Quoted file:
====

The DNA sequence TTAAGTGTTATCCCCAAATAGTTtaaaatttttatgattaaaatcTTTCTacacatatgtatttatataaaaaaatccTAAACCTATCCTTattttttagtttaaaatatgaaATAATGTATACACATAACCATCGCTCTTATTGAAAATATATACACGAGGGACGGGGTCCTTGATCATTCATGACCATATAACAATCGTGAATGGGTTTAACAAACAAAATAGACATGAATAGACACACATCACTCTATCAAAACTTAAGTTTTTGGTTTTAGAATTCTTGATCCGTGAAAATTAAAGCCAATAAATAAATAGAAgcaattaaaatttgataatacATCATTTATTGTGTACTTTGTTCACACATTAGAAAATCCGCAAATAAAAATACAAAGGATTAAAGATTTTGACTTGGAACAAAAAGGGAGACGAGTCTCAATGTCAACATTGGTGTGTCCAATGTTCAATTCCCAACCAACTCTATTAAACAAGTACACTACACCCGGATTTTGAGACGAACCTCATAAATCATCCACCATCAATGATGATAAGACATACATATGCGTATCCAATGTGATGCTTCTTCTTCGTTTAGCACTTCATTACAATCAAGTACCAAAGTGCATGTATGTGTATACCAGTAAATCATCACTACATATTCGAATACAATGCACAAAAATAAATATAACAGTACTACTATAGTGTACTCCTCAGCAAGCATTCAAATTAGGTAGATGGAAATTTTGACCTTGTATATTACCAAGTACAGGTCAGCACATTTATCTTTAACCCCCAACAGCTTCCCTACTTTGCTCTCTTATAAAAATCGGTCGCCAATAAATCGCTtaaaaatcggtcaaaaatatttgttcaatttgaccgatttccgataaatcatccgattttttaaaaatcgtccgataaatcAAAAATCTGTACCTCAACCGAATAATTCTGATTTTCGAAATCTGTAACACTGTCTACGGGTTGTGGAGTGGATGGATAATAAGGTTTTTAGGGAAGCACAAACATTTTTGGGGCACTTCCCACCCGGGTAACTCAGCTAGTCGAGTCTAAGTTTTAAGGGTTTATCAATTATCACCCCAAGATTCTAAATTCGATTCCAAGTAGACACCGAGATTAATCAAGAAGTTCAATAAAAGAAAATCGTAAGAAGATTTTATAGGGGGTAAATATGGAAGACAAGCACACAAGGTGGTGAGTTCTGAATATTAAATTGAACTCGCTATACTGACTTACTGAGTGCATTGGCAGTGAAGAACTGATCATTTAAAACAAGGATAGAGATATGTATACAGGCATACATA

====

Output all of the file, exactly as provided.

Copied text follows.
The DNA sequence TTAAGTGTTATCCCCAAATAGTTtaaaatttttatgattaaaatcTTTCTacacatatgtatttatataaaaaaatccTAAACCTATCCTTattttttagtttaaaatatgaaATAATGTATACACATAACCATCGCTCTTATTGAAAATATATACACGAGGGACGGGGTCCTTGATCATTCATGACCATATAACAATCGTGAATGGGTTTAACAAACAAAATAGACATGAATAGACACACATCACTCTATCAAAACTTAAGTTTTTGGTTTTAGAATTCTTGATCCGTGAAAATTAAAGCCAATAAATAAATAGAAgcaattaaaatttgataatacATCATTTATTGTGTACTTTGTTCACACATTAGAAAATCCGCAAATAAAAATACAAAGGATTAAAGATTTTGACTTGGAACAAAAAGGGAGACGAGTCTCAATGTCAACATTGGTGTGTCCAATGTTCAATTCCCAACCAACTCTATTAAACAAGTACACTACACCCGGATTTTGAGACGAACCTCATAAATCATCCACCATCAATGATGATAAGACATACATATGCGTATCCAATGTGATGCTTCTTCTTCGTTTAGCACTTCATTACAATCAAGTACCAAAGTGCATGTATGTGTATACCAGTAAATCATCACTACATATTCGAATACAATGCACAAAAATAAATATAACAGTACTACTATAGTGTACTCCTCAGCAAGCATTCAAATTAGGTAGATGGAAATTTTGACCTTGTATATTACCAAGTACAGGTCAGCACATTTATCTTTAACCCCCAACAGCTTCCCTACTTTGCTCTCTTATAAAAATCGGTCGCCAATAAATCGCTtaaaaatcggtcaaaaatatttgttcaatttgaccgatttccgataaatcatccgattttttaaaaatcgtccgataaatcAAAAATCTGTACCTCAACCGAATAATTCTGATTTTCGAAATCTGTAACACTGTCTACGGGTTGTGGAGTGGATGGATAATAAGGTTTTTAGGGAAGCACAAACATTTTTGGGGCACTTCCCACCCGGGTAACTCAGCTAGTCGAGTCTAAGTTTTAAGGGTTTATCAATTATCACCCCAAGATTCTAAATTCGATTCCAAGTAGACACCGAGATTAATCAAGAAGTTCAATAAAAGAAAATCGTAAGAAGATTTTATAGGGGGTAAATATGGAAGACAAGCACACAAGGTGGTGAGTTCTGAATATTAAATTGAACTCGCTATACTGACTTACTGAGTGCATTGGCAGTGAAGAACTGATCATTTAAAACAAGGATAGAGATATGTATACAGGCATACATA